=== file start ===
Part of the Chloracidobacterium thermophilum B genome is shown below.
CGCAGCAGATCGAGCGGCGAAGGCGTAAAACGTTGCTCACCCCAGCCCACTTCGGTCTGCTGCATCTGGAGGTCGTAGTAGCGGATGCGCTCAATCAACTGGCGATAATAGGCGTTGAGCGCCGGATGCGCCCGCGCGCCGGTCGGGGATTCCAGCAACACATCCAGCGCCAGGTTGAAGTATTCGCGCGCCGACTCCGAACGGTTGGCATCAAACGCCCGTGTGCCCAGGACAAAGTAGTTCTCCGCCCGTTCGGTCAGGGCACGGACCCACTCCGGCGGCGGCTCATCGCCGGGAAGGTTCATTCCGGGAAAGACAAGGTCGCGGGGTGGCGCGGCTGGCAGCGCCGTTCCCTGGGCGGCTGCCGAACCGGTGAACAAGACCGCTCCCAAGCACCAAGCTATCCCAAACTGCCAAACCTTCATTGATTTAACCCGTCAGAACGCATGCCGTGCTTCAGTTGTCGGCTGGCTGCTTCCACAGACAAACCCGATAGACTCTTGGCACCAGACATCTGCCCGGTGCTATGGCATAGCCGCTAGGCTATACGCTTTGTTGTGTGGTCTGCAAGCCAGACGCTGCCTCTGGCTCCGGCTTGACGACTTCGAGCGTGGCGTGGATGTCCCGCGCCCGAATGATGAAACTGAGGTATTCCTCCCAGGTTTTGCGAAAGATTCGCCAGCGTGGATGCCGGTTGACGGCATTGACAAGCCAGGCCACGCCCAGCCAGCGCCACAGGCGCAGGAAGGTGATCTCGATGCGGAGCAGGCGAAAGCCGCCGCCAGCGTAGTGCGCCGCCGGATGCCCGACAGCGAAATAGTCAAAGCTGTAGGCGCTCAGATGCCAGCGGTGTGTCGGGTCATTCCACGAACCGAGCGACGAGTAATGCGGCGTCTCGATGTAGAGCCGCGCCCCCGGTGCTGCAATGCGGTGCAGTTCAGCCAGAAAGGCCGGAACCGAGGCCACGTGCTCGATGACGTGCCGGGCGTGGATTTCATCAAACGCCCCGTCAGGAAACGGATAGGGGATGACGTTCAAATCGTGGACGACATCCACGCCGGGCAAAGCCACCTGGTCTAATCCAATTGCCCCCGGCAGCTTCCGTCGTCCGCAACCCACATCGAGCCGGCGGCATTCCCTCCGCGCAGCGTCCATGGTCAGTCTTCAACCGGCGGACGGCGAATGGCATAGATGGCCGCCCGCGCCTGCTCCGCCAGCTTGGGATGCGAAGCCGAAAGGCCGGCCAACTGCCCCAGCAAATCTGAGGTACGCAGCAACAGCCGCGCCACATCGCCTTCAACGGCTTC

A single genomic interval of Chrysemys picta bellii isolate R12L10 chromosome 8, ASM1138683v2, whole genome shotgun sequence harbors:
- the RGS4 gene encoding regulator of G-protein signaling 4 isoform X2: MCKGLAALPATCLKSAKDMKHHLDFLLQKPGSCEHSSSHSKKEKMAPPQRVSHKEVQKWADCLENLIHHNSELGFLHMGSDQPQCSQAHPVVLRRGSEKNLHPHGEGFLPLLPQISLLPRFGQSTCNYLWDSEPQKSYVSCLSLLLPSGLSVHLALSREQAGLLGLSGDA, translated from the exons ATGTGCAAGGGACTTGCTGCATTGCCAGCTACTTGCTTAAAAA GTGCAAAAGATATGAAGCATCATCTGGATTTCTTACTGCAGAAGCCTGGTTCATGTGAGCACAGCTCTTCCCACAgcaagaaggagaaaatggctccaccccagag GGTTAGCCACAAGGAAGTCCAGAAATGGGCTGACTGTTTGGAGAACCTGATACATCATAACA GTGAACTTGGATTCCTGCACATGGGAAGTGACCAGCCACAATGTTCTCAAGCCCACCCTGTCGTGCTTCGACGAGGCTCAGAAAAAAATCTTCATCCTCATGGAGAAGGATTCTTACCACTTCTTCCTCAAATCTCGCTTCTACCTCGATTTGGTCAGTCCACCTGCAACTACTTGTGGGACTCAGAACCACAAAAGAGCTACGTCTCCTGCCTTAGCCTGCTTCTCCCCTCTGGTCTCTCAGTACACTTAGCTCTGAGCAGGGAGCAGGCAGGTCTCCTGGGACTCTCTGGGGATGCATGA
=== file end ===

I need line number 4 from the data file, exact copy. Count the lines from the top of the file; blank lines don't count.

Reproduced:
- the RGS4 gene encoding regulator of G-protein signaling 4 isoform X2: MCKGLAALPATCLKSAKDMKHHLDFLLQKPGSCEHSSSHSKKEKMAPPQRVSHKEVQKWADCLENLIHHNSELGFLHMGSDQPQCSQAHPVVLRRGSEKNLHPHGEGFLPLLPQISLLPRFGQSTCNYLWDSEPQKSYVSCLSLLLPSGLSVHLALSREQAGLLGLSGDA, translated from the exons ATGTGCAAGGGACTTGCTGCATTGCCAGCTACTTGCTTAAAAA GTGCAAAAGATATGAAGCATCATCTGGATTTCTTACTGCAGAAGCCTGGTTCATGTGAGCACAGCTCTTCCCACAgcaagaaggagaaaatggctccaccccagag GGTTAGCCACAAGGAAGTCCAGAAATGGGCTGACTGTTTGGAGAACCTGATACATCATAACA GTGAACTTGGATTCCTGCACATGGGAAGTGACCAGCCACAATGTTCTCAAGCCCACCCTGTCGTGCTTCGACGAGGCTCAGAAAAAAATCTTCATCCTCATGGAGAAGGATTCTTACCACTTCTTCCTCAAATCTCGCTTCTACCTCGATTTGGTCAGTCCACCTGCAACTACTTGTGGGACTCAGAACCACAAAAGAGCTACGTCTCCTGCCTTAGCCTGCTTCTCCCCTCTGGTCTCTCAGTACACTTAGCTCTGAGCAGGGAGCAGGCAGGTCTCCTGGGACTCTCTGGGGATGCATGA